On Nov 30, 2005, at 2:54 PM, Frank Ellermann wrote:
As Bob said raw UTF-8
characters won't fly with `cat rfc4567 > /dev/lpt1` and other
simple uses of RFCs.
1. I wonder what proportion of the population prints things this way?
2. If the file is correctly encoded in UTF-8 and the above doesn't
work, then your operating system is buggy.
I guess that depends on your definition of "buggy". The most popular OS
in the world no longer natively supports printing of _any_ kind of flat
files - you have to have a special application to do that. While most
people would agree that that OS is buggy, its inability to print flat
files was a deliberate design choice and is therefore more properly
termed a "crippling feature".
Also, the vast majority of printers in use don't natively support
printing of utf-8, thus forcing users to layer each of their computer
systems with more and more buggy cruft just to do simple tasks like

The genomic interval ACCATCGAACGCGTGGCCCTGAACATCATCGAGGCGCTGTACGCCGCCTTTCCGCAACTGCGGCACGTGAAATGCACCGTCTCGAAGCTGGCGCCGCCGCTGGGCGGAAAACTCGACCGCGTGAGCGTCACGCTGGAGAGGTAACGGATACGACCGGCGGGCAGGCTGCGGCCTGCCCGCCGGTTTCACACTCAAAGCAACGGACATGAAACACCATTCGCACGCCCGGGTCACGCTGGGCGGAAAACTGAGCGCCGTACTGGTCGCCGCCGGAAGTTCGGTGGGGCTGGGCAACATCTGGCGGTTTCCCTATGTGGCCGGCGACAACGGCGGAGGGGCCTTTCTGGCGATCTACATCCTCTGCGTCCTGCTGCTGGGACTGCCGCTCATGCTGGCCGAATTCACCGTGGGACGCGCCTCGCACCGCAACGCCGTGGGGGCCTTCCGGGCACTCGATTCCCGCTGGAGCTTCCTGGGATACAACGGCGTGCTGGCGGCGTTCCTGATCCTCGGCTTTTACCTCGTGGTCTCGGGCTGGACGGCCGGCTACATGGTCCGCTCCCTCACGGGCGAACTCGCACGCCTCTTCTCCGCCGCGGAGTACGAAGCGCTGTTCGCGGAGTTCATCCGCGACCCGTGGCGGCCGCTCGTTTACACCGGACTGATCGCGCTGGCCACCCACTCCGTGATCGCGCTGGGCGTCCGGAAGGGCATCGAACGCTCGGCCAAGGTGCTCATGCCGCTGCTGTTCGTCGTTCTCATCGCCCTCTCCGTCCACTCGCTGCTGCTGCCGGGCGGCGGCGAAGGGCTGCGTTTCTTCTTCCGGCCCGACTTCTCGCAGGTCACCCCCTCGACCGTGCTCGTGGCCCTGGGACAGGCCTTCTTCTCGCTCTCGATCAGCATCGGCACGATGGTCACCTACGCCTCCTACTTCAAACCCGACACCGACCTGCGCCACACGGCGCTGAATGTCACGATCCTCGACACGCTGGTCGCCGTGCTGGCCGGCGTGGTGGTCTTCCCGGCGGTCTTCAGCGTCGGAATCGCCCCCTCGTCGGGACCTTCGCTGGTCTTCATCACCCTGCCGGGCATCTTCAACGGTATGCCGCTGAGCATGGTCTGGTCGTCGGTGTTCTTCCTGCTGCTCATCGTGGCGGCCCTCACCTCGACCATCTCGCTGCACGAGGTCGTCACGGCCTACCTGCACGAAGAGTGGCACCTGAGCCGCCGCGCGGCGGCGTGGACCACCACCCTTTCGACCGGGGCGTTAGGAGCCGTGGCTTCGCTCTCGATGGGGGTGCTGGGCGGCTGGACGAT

printing plain text. Perhaps those are buggy also?
These days, your best bet for getting utf-8 files to print is to use a
web browser's print command, which is doable but can be fairly
cumbersome as compared to typing a simple "lpr" command. Unfortunately,
most web browsers fail to preserve page breaks (FF characters) when
printing flat text files, which makes the resulting documents hard to
HTML with utf-8 actually displays and prints more portably than plain
text with utf-8, though it's not clear how many browsers support the
style sheet extensions enough to print page breaks in the right
places. Also, HTML is still somewhat of a moving target and it is
somewhat unclear whether any particular subset of HTML that is used
today will still be effectively presented 10-20 years from now. The
biggest problems with HTML are (a) no way to include images in the
document without external links (yes I know about MHTML but it's not as
widely supported); (b) difficulty in finding authoring tools that will
produce output in a subset of HTML that we define; (c) avoiding
the temptation to make the documents pretty rather than readable.
It's hard to escape the conclusion that we're trying very hard to make
our document processing much more complex for a very marginal gain.
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